Scoop Jackson’s Neoconservatism
To the Editor:
It was satisfying and even thrilling to read Joshua Muravchik’s accolade to Henry M. “Scoop” Jackson [“Scoop Jackson at One Hundred,” July/August]. In 1976, when I lived in San Jose, California, I walked through my district, speaking with voters and handing out campaign literature on behalf of Jackson for his upcoming primary election. I even purchased a small newspaper ad urging Democrats to vote for a true patriot and made a personal contribution to the campaign. I might add that I had never done these things in any presidential campaign before and have not done them since.
To my disappointment, the senator ended his campaign before the vote. Reviewing what Senator Jackson stood for and, more important, actually accomplished was a pleasure but also a sad reminder of how far we have fallen in our political landscape. I thank Commentary and Mr. Muravchik for rekindling my fond memories. As for Senator Lieberman, I’m afraid he is no Scoop Jackson.
To the Editor:
In describing Senator Henry Jackson’s consistently liberal politics during turbulent times, Joshua Muravchik falls into a common linguistic and conceptual error. Mr. Muravchik holds that the “old liberalism” of Jackson and his Democratic Party was transformed by the “New Left” into what is now known as “progressivism.” Jackson and his circle became “conservatives,” specifically “neoconservatives.” But the politics of Jackson and his protégés changed very little, and a person who conserves liberal values is a liberal, not a conservative, not even a neoconservative.
The early 20th-century progressive movement, moreover, was not a species of liberalism, but a challenge to liberalism from the left. Much of what is now called liberal or progressive is therefore more accurately regarded as the “illiberal left.” In short, the illiberal left has largely (but not entirely) hijacked the Democratic Party, while liberal values have largely migrated to the Republican Party (although the GOP still has enough xenophobes and anti-government extremists to make liberals squirm).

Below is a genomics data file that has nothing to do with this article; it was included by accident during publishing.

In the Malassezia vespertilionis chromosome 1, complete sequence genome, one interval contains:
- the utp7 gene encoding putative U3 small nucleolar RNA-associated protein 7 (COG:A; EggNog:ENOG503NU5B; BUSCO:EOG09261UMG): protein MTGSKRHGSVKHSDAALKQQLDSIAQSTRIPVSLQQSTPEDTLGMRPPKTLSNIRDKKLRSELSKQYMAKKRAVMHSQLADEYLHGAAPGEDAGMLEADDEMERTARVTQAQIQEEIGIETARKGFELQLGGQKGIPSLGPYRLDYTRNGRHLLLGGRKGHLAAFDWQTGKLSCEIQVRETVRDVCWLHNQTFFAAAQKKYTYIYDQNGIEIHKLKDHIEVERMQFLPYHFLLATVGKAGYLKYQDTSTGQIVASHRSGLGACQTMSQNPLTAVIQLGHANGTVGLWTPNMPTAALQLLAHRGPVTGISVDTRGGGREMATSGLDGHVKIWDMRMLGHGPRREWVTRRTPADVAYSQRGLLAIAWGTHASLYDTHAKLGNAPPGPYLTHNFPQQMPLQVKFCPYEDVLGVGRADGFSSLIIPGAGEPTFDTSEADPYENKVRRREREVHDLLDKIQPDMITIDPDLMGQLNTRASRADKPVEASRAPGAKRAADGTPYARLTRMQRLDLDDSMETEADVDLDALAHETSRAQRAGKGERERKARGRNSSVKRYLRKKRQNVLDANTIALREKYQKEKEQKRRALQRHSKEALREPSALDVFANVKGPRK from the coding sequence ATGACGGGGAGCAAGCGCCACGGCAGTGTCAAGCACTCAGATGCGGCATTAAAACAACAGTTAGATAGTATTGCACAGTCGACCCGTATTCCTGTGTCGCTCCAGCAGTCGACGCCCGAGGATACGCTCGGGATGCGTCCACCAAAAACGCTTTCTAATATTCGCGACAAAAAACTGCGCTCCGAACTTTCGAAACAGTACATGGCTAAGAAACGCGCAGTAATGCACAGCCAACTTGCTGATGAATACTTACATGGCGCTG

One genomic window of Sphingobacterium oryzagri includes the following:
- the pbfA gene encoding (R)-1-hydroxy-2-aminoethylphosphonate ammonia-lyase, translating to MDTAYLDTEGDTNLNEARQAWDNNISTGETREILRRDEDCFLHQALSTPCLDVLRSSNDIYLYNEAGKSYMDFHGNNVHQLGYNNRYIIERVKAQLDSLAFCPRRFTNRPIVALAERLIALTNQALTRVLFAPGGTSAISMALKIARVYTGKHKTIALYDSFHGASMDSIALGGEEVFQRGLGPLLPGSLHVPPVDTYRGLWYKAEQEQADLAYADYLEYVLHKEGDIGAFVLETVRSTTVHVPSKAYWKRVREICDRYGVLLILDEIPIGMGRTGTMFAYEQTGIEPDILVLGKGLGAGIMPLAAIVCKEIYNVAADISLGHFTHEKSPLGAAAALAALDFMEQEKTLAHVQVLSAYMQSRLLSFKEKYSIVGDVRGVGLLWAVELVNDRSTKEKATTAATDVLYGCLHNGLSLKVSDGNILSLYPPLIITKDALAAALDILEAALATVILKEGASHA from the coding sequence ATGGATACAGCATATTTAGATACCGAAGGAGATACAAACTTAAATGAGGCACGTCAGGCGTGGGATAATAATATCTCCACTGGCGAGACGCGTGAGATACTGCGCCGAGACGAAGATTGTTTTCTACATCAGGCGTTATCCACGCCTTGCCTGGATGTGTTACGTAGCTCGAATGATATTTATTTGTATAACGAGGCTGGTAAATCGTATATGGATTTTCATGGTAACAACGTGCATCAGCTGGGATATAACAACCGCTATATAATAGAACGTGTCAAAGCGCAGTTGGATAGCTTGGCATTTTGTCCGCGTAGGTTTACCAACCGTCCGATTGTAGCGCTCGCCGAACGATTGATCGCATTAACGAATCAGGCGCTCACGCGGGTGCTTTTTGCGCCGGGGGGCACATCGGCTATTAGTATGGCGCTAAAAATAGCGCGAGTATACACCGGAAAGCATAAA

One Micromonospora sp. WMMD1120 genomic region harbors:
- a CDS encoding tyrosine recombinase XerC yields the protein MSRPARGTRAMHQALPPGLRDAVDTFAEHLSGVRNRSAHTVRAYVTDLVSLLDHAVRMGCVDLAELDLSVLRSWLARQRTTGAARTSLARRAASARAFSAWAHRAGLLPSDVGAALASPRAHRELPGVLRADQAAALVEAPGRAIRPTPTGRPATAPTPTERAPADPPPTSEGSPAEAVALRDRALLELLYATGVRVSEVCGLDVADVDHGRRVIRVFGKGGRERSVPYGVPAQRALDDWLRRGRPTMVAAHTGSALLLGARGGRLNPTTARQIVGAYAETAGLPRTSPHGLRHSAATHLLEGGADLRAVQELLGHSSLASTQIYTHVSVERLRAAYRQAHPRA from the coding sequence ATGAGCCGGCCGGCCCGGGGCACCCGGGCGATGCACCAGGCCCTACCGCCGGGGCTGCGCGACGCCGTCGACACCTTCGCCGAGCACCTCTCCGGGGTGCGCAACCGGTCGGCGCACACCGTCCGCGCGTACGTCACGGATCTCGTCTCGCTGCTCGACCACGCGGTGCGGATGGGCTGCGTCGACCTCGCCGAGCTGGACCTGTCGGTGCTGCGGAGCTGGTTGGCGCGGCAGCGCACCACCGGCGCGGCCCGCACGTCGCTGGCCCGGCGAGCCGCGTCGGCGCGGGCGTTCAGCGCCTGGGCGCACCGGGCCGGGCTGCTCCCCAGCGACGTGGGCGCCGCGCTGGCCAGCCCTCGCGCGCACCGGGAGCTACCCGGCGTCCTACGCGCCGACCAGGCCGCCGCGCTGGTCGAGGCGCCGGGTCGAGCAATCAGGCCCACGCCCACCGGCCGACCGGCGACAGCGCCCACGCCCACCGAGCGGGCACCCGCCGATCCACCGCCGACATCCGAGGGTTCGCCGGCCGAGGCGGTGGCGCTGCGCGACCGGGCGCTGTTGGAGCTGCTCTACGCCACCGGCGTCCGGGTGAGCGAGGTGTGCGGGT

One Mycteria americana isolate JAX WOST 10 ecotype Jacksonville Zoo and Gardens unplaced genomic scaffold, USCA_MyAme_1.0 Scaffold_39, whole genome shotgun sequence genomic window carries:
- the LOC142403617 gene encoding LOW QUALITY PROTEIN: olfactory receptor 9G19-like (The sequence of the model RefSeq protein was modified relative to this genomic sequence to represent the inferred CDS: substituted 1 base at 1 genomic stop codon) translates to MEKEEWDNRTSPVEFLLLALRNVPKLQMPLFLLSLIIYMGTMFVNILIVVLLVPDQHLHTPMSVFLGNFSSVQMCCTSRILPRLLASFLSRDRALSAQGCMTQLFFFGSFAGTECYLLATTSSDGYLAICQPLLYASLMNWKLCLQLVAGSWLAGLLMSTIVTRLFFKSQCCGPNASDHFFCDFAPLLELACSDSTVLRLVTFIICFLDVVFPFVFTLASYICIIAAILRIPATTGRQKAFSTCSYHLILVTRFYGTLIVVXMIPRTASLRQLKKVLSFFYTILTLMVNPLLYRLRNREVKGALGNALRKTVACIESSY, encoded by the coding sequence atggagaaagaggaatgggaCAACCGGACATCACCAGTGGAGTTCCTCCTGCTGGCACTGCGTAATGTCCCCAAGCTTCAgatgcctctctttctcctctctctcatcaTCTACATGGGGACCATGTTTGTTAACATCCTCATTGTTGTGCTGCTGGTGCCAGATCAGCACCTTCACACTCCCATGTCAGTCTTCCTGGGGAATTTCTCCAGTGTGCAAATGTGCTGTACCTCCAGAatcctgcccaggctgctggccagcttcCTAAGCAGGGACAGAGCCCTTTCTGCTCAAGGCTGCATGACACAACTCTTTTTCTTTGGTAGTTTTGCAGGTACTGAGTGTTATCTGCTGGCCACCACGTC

This is not frivolous semantic quibbling. Genuine liberalism, or liberal democracy, rooted in the Enlightenment, is humanity’s greatest political achievement. It deserves continued honor, not rhetorical abandonment.
Valley Village, California
Joshua Muravchik writes:
I thank Harold Heisman for his kind words, but I wish to respond to his demurral regarding Senator Lieberman. True, Lieberman has not cut the outsize image in the Senate that Scoop did. But in Scoop’s day, there were still some other pro-defense Democrats, such as Sam Nunn and Ernest Hollings, who led the fight to impose defense budget increases on an unwilling Carter administration, and there were also great patriots such as George Meany and Lane Kirkland at the helm of organized labor who carried weight in the Democratic Party. Lieberman, in contrast, found himself mostly alone among Democrats in his hawkishness. Not as effective as Scoop, to be sure, but all the more admirable for sticking to his principles.
Paul Kujawsky enters the linguistic fray too late to rescue me. I resisted the label “neoconservative” for a few years before throwing in the towel more than three decades ago. It is not, however, just a matter of linguistics. Most, if not all, of the Scoop Jacksonites I know would still call themselves liberals in the classical or philosophical sense of that term. We would still, for example, readily refer to the current we identify with in contemporary Arab events as the “liberals.” But the liberal camp in American politics to which we belonged, led by the likes of Scoop and Hubert Humphrey, adhered to economic and social-welfare policies in which we no longer believe. In the 1970s, we had an ironclad case that it was the McGovernites, not we, who had abandoned traditional liberalism. But subsequently, in different ways, we abandoned it, too.